By Emily Holden
July 17, 2014 at 4:53 pm ET
New York Times’ Michael Wines explains how Minnesota has reined in its carbon emissions from the power sector with ease.
While other states and critics of the Obama administration have howled about complying with its proposed rule slashing greenhouse gas emissions from power plants, Minnesota has been reining in its utilities’ carbon pollution for decades — not painlessly, but without breaking much of a sweat, either.
Today, Minnesota gets more of its power from wind than all but four other states, and the amount of coal burned at power plants has dropped by more than a third from its 2003 peak. And while electricity consumption per person has been slowly falling nationwide for the last five years, Minnesota’s decline is steeper than the average.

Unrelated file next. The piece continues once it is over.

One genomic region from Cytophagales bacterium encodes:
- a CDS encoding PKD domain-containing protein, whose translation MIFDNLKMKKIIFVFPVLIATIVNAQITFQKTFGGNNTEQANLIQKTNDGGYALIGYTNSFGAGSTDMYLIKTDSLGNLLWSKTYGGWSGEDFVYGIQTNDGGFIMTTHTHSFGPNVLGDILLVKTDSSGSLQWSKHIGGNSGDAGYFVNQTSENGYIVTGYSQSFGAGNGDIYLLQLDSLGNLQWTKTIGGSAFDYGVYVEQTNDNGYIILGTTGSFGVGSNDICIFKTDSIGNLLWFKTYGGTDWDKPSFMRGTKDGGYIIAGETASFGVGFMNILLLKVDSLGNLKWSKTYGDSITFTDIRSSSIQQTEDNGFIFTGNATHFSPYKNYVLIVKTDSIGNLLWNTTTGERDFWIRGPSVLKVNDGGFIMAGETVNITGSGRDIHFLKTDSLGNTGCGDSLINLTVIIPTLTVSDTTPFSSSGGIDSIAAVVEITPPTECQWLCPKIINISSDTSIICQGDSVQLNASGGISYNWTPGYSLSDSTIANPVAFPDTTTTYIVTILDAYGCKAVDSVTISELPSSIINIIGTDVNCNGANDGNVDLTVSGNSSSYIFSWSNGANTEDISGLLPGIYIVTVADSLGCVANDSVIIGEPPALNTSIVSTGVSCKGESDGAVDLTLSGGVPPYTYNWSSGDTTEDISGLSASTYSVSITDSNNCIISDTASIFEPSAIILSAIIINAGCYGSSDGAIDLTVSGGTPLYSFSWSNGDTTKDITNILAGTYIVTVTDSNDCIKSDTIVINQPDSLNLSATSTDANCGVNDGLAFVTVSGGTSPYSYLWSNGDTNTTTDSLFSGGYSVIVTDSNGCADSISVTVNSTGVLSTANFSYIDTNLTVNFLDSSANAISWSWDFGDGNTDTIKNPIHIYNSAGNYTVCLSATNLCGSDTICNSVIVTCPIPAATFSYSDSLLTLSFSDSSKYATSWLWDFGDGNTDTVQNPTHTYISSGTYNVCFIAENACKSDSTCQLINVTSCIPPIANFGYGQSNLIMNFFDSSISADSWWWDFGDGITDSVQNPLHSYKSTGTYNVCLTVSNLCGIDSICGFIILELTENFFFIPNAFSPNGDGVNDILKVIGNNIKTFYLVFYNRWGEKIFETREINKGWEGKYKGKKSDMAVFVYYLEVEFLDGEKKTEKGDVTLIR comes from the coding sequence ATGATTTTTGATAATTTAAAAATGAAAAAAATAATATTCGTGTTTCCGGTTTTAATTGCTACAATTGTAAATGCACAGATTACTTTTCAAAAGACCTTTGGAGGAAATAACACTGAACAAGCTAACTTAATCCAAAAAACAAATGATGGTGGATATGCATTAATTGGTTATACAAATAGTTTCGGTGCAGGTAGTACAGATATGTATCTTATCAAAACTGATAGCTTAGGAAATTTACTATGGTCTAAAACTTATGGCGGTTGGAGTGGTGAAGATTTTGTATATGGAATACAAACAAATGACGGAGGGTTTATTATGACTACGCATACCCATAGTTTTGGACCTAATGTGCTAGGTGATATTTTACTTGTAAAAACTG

Emily Holden previously worked at Morning Consult as a reporter covering energy and climate change.